Crayola Crayons

Long before most of us were entrusted with things like paint and permanent markers, those wishing to explore their artistic talents were limited to the simple, non-toxic pleasures of crayons. And there is simply no other brand that ever came close to capturing this market like Crayola crayons. With their rainbow of vivid colors, and an intoxicating smell that still lingers in the minds of many, Crayola is now synonymous with the crayon and, as such, accompanied just about all of us through our pre-adolescent creative endeavors. Today, we take a look back at one of the most iconic drawing tools ever to land in a child’s hand.

Although coloring goes back thousands of years, the history of Crayola Crayons stops in 1885, when the Peekskill Chemical Company was renamed Binney & Smith after cousins and new co-owners Edwin Binney and C. Harold Smith. Although producing the pigment that made barns red and tires black, Binney and Smith set their sights on the educational domain with their An-Du-Septic brand of dustless chalk (the product would become so famous that it would win them a teacher’s gold medal at the 1904 St. Louis World’s Fair). It was while promoting this and other fine products across the country that the entrepreneurs discovered that most school teachers imported expensive and ungainly wax crayons from Europe. Binney and Smith realized that they had unwittingly created the solution to this dilemma already when they had developed a colored stick for marking up crates and boxes.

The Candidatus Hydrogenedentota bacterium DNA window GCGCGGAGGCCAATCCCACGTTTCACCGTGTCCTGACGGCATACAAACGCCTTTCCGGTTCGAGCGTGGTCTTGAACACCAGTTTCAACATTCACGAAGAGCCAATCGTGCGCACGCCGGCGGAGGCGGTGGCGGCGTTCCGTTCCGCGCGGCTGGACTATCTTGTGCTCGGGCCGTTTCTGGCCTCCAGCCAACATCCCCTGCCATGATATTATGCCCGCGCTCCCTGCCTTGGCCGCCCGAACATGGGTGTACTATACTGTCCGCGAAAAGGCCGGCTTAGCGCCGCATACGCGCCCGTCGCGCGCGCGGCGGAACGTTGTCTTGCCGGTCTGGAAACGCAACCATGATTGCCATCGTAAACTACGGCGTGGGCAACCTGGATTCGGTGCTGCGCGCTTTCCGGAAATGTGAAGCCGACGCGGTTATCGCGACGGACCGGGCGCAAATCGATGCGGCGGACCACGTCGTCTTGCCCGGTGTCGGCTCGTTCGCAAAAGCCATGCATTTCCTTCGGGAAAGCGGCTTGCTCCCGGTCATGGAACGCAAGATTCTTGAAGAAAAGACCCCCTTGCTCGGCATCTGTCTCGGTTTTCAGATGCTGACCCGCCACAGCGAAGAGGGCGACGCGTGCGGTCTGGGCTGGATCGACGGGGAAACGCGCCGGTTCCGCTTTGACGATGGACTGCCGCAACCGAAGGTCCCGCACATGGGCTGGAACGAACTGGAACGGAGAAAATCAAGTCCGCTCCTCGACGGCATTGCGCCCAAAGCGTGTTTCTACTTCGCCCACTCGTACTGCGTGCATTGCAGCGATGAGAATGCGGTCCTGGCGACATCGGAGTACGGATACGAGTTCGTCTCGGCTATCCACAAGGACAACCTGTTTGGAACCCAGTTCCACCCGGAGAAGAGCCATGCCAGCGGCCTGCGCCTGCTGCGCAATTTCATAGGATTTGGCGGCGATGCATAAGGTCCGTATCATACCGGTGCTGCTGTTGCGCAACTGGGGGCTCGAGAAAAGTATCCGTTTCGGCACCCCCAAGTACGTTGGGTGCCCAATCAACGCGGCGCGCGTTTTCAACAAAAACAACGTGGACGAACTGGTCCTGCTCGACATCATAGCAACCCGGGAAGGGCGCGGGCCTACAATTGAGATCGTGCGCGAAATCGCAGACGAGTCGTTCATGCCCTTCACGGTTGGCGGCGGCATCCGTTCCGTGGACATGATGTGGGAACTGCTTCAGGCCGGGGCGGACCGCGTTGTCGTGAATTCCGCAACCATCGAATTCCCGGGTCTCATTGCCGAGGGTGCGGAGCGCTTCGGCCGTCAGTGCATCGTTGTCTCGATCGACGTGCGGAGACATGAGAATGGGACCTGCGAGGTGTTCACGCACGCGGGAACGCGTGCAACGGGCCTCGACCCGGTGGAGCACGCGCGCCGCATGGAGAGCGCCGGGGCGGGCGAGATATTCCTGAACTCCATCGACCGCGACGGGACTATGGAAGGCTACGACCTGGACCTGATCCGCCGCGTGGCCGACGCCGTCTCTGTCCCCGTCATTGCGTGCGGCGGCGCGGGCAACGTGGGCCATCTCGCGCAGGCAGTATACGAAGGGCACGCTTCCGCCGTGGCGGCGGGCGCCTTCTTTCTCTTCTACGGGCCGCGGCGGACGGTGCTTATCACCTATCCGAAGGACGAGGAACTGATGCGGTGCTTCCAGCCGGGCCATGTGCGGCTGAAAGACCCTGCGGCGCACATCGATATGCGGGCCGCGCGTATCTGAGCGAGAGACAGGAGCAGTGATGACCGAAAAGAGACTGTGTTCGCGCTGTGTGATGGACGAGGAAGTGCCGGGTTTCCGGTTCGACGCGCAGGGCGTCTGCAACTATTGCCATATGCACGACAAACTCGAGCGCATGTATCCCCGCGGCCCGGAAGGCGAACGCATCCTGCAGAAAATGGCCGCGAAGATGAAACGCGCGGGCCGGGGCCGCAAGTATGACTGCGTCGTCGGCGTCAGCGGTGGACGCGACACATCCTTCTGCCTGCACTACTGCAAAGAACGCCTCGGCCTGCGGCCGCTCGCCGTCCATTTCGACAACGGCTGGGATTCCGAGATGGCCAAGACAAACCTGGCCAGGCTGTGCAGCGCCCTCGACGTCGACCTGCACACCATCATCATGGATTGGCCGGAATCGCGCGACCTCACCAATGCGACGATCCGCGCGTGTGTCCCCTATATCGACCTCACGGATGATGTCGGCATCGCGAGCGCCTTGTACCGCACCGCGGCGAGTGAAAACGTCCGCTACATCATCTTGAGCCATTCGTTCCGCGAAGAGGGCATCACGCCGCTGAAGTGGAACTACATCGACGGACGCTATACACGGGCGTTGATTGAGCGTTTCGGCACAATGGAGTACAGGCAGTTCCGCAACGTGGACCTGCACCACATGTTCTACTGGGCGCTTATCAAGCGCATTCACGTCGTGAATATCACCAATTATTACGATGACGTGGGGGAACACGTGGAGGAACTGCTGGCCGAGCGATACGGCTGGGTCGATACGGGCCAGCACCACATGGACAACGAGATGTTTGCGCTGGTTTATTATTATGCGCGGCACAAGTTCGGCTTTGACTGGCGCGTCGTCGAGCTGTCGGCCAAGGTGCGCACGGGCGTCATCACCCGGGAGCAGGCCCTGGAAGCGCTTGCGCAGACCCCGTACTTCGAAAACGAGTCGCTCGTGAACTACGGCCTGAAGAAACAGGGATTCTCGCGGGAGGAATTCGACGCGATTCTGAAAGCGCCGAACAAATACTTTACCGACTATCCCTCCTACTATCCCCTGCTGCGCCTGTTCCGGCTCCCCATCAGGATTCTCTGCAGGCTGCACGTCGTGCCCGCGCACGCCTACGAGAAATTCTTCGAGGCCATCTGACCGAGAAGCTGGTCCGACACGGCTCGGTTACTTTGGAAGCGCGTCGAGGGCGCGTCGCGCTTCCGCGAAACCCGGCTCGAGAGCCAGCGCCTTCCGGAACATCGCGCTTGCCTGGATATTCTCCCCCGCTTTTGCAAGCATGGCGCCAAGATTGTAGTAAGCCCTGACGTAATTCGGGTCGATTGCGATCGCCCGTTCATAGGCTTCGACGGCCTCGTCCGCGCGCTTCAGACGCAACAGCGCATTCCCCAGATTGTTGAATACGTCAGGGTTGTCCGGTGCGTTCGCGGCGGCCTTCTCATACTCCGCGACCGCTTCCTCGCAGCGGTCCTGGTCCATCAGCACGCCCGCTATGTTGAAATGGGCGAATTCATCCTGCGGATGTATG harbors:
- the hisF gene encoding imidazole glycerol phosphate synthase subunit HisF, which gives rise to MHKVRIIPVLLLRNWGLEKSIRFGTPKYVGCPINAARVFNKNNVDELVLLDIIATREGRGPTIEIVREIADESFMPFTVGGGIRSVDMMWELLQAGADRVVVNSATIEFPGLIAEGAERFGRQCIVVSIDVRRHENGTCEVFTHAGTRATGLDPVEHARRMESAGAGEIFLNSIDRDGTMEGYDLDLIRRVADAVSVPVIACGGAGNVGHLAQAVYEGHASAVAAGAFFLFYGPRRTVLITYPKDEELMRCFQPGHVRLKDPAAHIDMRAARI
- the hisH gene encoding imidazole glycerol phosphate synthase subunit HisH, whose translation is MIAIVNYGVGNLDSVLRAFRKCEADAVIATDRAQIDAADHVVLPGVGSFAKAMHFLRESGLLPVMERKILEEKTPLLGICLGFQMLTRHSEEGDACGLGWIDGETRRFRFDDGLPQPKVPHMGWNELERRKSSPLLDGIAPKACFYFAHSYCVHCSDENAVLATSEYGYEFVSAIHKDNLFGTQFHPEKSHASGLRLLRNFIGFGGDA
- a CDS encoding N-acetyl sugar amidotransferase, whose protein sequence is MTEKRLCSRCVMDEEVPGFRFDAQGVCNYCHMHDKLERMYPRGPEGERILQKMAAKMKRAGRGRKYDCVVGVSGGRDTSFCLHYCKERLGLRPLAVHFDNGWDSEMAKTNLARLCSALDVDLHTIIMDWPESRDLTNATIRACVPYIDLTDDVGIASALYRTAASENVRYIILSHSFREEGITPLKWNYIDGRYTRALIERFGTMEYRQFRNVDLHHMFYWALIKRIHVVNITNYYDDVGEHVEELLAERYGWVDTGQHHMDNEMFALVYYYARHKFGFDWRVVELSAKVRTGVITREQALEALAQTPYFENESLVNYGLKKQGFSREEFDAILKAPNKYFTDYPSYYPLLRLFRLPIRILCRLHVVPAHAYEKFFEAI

Armed with the wherewithal and the purpose, Binney and Smith returned to the factory and the drawing board, creating a non-toxic version of their coloring stick. Edwin’s wife, Alice, harmonized two French words to give the product its name, Crayolas, or “oily chalk.” In 1903, nearly twenty years after starting their company, Binney and Smith released eight crayons (Black, Blue, Brown, Green, Orange, Red, Violet, and Yellow) in a green and yellow box that would become an American classroom fixture for the next hundred years and counting. Available for a nickel, Crayola Crayons appealed by design to multiple users with logos like “unequaled for outdoor sketching” and “good in any climate, certified non-toxic.”

In 1949, the forty-eight crayon box hit the streets and classrooms with combined originals like “red orange” and whole new colors such as “apricot,” “cornflower,” and “periwinkle.” Nine years later, the sixty-four crayon box was introduced with a built in crayon sharpener. In the 1980s, the Crayola box made room for fluorescent colors such as “Blizzard Blue” and “Laser Lemon.” 1993 saw the christening of the “Big Box,” a mind-numbing ninety-six color crayons, seemingly ensuring that a kid could both color and snack for the virtual duration of his or her childhood.